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Campus professors help develop federal project on carbon scoring

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The Office of Carbon Scoring aims to inform legislators with models about the potential effects of legislation on the climate.


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MARCH 19, 2023

The federal Office of Carbon Scoring, or OCS, is in its earliest stage of construction.

Meredith Fowlie, a professor at UC Berkeley’s department of Agricultural and Resource Economics, and James Stock, vice provost for climate and sustainability at Harvard University and the director of the Salata Institute for Climate and Sustainability, are joined by modelers from the industry and a steering committee composed of academics, Stock said.

Fowlie added that the task force is supported by the Center on Regulation and Markets at the Brookings Institute, a public policy organization based in Washington, D.C. that aims to resolve global problems.

“Carbon scoring is the idea of taking carbon footprint into the realm of policy decisions and trying to calculate what the impact of policy will be in terms of how much non-renewable carbon it will ultimately release into the atmosphere over the lifetime of the policy,” said Peter Hernes, a professor of hydrology at UC Davis, in an email.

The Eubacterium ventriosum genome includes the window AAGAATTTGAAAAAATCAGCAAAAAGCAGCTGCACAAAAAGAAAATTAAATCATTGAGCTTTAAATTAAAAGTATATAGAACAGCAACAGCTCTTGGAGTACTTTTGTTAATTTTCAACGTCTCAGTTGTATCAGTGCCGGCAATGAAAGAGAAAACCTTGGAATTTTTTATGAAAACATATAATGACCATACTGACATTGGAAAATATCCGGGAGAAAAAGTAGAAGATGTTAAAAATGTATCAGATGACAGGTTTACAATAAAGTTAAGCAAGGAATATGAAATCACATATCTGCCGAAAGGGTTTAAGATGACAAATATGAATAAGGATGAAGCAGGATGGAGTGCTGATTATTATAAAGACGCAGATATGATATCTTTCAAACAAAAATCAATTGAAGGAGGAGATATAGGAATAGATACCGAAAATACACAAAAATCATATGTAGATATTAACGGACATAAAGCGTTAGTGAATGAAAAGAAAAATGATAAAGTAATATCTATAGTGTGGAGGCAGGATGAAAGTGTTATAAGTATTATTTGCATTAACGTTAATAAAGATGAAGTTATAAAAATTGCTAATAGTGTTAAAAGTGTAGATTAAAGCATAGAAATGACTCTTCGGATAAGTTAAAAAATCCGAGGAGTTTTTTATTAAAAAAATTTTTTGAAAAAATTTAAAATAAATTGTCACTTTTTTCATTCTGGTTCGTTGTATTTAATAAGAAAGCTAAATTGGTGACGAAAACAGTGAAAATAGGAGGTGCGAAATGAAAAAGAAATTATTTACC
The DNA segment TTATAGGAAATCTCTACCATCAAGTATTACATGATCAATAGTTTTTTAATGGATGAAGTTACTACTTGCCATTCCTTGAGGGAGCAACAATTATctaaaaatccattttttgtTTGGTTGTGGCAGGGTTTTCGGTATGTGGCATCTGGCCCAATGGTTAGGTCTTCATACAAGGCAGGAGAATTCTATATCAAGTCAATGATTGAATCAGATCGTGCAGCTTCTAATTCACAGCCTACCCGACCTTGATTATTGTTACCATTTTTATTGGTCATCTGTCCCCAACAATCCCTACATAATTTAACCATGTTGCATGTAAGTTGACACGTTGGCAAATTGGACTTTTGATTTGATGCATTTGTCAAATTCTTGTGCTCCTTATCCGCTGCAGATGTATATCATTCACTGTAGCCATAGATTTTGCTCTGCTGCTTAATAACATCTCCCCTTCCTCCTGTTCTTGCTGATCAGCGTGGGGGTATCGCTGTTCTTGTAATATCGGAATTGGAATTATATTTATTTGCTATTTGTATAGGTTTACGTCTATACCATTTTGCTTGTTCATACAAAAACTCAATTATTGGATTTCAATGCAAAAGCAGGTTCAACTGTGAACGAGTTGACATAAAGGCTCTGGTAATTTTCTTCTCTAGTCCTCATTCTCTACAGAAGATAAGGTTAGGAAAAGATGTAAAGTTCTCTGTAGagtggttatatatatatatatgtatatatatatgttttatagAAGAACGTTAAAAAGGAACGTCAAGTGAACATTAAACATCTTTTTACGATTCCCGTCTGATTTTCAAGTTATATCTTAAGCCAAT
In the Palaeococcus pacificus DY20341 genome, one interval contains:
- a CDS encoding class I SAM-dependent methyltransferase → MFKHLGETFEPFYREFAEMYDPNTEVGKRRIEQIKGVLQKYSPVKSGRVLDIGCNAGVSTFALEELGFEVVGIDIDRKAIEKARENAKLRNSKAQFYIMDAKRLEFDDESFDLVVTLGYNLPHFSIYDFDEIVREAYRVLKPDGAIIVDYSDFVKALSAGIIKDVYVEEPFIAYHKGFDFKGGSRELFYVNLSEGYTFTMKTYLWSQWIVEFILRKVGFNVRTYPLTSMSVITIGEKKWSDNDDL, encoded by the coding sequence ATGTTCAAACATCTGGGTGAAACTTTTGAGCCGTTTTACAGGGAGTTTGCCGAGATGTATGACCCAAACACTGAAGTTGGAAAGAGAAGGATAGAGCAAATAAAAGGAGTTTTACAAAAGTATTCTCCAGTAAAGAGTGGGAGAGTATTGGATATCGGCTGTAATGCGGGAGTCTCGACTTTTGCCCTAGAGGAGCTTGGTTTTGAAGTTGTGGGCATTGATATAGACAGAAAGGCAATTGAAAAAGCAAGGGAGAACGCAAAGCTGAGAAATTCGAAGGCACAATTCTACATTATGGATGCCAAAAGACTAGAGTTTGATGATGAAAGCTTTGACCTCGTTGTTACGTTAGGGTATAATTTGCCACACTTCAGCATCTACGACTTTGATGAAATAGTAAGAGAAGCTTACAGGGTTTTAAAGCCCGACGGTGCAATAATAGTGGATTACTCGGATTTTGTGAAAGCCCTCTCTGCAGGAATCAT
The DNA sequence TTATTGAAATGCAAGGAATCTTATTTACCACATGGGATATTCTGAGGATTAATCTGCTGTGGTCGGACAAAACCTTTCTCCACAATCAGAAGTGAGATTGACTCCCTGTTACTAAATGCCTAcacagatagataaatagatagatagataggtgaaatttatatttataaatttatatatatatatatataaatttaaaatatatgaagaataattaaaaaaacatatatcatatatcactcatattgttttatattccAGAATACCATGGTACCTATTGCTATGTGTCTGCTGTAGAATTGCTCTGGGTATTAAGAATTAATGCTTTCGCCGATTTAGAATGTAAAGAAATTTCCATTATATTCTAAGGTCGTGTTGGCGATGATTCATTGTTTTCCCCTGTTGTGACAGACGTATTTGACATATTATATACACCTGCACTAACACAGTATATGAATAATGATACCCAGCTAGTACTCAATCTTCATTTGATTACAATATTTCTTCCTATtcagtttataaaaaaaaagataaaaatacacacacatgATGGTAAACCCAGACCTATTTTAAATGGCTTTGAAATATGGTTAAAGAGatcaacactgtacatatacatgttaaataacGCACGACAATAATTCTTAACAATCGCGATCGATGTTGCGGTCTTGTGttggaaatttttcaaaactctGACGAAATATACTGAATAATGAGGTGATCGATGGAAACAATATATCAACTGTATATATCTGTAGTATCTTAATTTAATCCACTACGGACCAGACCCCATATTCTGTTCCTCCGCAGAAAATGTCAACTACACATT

According to Hernes, a carbon footprint indicates the relationship between a certain action or object and the energy obtained from fossil fuels in the process.

Carbon dioxide plays a very important role in climate change, he added. As an expert in carbon cycling, Hernes considers carbon scoring a “good step.”

“Our task force is investigating whether there is a role for and what would be necessary to set up an office of carbon scoring at the US government level,” Stock said. “It’s heavily focused on modeling. It’s also focused on the institutional design questions.”

The OCS will put three sets of questions into emphasis, he added. These include: the search for the set of existing models, the new modeling capacity needed for the OCS and the entity’s integration into the existing structure of the congressional budget office and executive branch agencies.

According to Fowlie, the models vary in assumptions and their focused sectors and therefore generate different future emission trajectories for a given policy.

“There is value in developing a transparent, consistent and high-quality set of tools that can be used to evaluate the tradeoffs between different climate interventions,” Fowlie said. “In principle, a centralized climate scoring system housed within the federal government could provide lawmakers with non-partisan estimates of the climate impacts of proposed legislation before they vote.”

Fowlie claimed that several principles will guide this scoring system: The managing entity must be nonpartisan, independent and apolitical and the system must be intuitively understood by the public.

The OCS will provide a framework for the federal government to create the scoring system when they are ready to implement it, according to Stock.

Stock also noted the necessity of the OCS in response to the recent climate and energy legislation.

“The ability to do careful analysis of (the legislations) in real time is incredibly important in terms of providing feedback to legislators as they’re crafting the legislation,” Stock said.

Contact Jingxing Wang at 


MARCH 19, 2023